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04.09.2020 | Halya Coynash
Prohibition of discrimination

Appallingly racist attempt to evict Ukrainian Roma community from village in Kharkiv oblast

Andriyivka on 29 August Photo Anna Sokolova, Graty
   

The good news about the anti-Roma conflict in Andriyivka (Kharkiv oblast) on 29 August is that the law enforcement bodies behaved extremely well, very likely averting bloodshed. The bad news is, of course, that an incident involving members of a single Roma family was used to fire up a huge crowd and provoke demands that all of the Roma community in Andriyivka be evicted.  One family almost certainly remains in the hiding place provided by the police, and others have every reason to feel frightened in their own homes.

At a press conference on 31 August, Vadim Matyushenko, Head of the Romen Kharkiv National-Cultural Society, explained that on 19 August, members of a Roma family were celebrating the Orthodox Church’s Feast of the Transfiguration (commonly known as Apple Spas [Яблуневий спас].  One of the men, in an inebriated condition, walked out onto the road and was hit, though not badly hurt, by a car.  Unfortunately, other members of the family got involved, dragging the driver from the car and beating him.  He too, Matyushenko has been told, was not badly injured (although his brother, Vitaly Stepanenko asserts that he ended up in hospital).  This was clearly an illegal thing to do and the police do appear to have initiated an investigation.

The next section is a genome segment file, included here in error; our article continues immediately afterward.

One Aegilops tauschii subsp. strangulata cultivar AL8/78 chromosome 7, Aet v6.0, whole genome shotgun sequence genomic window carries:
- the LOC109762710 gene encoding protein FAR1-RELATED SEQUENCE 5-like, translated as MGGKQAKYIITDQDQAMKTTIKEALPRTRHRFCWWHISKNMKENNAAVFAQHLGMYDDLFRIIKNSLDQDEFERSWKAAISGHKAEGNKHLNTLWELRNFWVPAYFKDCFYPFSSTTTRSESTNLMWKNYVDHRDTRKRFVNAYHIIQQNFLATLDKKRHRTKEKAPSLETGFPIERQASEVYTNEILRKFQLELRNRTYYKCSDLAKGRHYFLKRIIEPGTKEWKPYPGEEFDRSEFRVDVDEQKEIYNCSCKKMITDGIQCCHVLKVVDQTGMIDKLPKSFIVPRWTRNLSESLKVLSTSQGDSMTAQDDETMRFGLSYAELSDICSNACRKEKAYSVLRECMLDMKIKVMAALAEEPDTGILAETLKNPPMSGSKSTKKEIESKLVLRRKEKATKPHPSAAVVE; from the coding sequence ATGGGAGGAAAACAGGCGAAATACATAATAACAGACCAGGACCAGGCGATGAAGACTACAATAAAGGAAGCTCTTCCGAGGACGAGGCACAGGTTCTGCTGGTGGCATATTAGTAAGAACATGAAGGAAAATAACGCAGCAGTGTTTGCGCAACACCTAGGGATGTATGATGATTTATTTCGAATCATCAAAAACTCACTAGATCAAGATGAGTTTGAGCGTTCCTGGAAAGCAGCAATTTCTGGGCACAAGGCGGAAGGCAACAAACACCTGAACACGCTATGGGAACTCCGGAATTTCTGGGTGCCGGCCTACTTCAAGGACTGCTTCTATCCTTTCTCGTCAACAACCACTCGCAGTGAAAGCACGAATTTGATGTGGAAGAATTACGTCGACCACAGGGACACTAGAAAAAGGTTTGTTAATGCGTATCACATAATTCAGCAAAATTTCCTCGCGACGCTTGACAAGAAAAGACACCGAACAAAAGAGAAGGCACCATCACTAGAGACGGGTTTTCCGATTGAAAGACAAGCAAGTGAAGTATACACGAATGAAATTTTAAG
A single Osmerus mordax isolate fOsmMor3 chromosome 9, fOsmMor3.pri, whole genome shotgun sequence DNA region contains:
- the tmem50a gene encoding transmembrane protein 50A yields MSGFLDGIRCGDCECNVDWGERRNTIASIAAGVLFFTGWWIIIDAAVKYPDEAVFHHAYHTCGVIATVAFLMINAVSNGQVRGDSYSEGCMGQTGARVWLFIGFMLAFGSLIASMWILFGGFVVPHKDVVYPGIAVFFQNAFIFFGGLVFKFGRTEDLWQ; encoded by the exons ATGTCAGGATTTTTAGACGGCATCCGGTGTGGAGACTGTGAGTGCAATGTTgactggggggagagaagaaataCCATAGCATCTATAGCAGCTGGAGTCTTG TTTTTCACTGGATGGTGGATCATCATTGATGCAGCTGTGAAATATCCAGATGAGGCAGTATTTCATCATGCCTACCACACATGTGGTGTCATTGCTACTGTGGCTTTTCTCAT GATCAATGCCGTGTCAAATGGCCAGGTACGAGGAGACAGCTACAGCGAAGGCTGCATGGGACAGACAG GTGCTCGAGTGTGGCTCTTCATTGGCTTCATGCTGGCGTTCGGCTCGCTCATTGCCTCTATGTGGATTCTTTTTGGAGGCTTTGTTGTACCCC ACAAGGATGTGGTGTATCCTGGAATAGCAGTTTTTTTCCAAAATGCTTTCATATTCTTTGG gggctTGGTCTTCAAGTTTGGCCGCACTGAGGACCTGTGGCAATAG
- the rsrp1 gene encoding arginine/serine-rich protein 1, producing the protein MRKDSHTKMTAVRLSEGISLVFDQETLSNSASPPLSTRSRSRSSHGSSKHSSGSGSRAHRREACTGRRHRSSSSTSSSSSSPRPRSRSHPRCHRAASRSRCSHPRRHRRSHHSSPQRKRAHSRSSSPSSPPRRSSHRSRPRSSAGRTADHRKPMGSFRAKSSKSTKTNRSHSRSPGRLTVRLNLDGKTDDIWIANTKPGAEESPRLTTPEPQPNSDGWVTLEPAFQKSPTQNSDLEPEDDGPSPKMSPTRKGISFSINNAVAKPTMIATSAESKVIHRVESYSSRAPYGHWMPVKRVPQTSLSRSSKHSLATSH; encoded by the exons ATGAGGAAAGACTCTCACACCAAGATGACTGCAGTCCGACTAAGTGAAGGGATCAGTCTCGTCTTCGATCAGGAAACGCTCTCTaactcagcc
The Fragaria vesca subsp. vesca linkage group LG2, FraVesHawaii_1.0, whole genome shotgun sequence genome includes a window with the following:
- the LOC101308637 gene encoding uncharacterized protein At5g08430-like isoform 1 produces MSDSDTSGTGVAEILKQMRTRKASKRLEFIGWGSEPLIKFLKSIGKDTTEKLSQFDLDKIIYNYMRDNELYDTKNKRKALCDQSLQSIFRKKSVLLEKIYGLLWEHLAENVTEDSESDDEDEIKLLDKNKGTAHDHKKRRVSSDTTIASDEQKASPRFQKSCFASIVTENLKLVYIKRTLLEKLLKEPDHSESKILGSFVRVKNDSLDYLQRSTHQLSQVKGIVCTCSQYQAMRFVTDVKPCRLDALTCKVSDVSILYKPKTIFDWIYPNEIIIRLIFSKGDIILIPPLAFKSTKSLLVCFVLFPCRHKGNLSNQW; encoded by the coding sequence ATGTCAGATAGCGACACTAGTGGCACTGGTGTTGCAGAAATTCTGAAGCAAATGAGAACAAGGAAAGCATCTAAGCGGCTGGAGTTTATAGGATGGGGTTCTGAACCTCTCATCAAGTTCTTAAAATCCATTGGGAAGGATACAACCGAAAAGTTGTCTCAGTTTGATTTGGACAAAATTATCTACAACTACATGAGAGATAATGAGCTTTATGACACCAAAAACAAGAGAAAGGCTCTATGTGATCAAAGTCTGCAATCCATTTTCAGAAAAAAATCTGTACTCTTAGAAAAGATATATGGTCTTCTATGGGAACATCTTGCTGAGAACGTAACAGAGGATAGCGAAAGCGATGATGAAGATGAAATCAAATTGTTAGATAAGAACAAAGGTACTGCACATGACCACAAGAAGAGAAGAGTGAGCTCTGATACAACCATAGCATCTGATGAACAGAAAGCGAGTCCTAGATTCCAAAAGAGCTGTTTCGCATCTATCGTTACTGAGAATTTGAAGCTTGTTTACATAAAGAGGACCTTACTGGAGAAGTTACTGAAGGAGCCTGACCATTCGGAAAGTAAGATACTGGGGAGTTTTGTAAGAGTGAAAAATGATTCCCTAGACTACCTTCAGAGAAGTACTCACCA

What happened a few days later was much more disturbing.  There are around 300 Roma in Andriyivka which has a population of around nine thousand people.  Vitaly Stepanenko, called a public meeting for 31 August (a Saturday morning) in the central square, with this attended by around 500 people.  Stepanenko made the first, incendiary speech in which he claimed that Roma were committing acts of lawlessness, hooliganism and crimes and that the local police and authorities were turning a blind eye to this.  Judging by some of the speeches, people were intent on expressing general discontent with the authorities, however there was a pronounced anti-Roma message, which Stepanenko, in particular, was fuelling.   He specifically accused members of the Roma community of involvement in drugs and drug trafficking, and called on the police to organize a patrol of the village and neighbouring Donets.

Graty correspondent Anna Sokolova noted the telling change in one speaker’s position.   Lyudmila Panchenko, who is herself a deputy of the Donets territorial community, initially defended the authorities, and proposed an initiative group to “resolve problems with the Roma”.  Realizing that the crowd was not supporting her, she became much stronger in using anti-Roma language and making accusations against the Roma.   When somebody from the crowd shouted “Evict them”, she repeated this into the microphone, with the crowd beginning to chant “Evict!”.

Interestingly, Anatoly Nazdrachov, head of the Donets Territorial Community, said that he had been born in Andriyivka and lived in neighbouring Donets, and “had never imagined” that there was such a problem.

Although Nazdrachov spoke as though now convince there was a problem, it is surely relevant that, as a person from the area, he was not aware of anything like this (and mentions that he was taught by some Roma to play the guitar in the ninth grade.)  What Stepanenko and the others have told him “is strange” to him.

However warranted the grievances may or may not be, they are clearly aimed at some of the Roma, while the crowd seems to have become increasingly offensive in their anti-Roma language.  When Mykola Burlytsky, Head of the Kharkiv-based NGO Chachimo and Advisor to the Regional Administration of Roma Issues, took the microphone, somebody shouted: “When will you leave Ukraine?”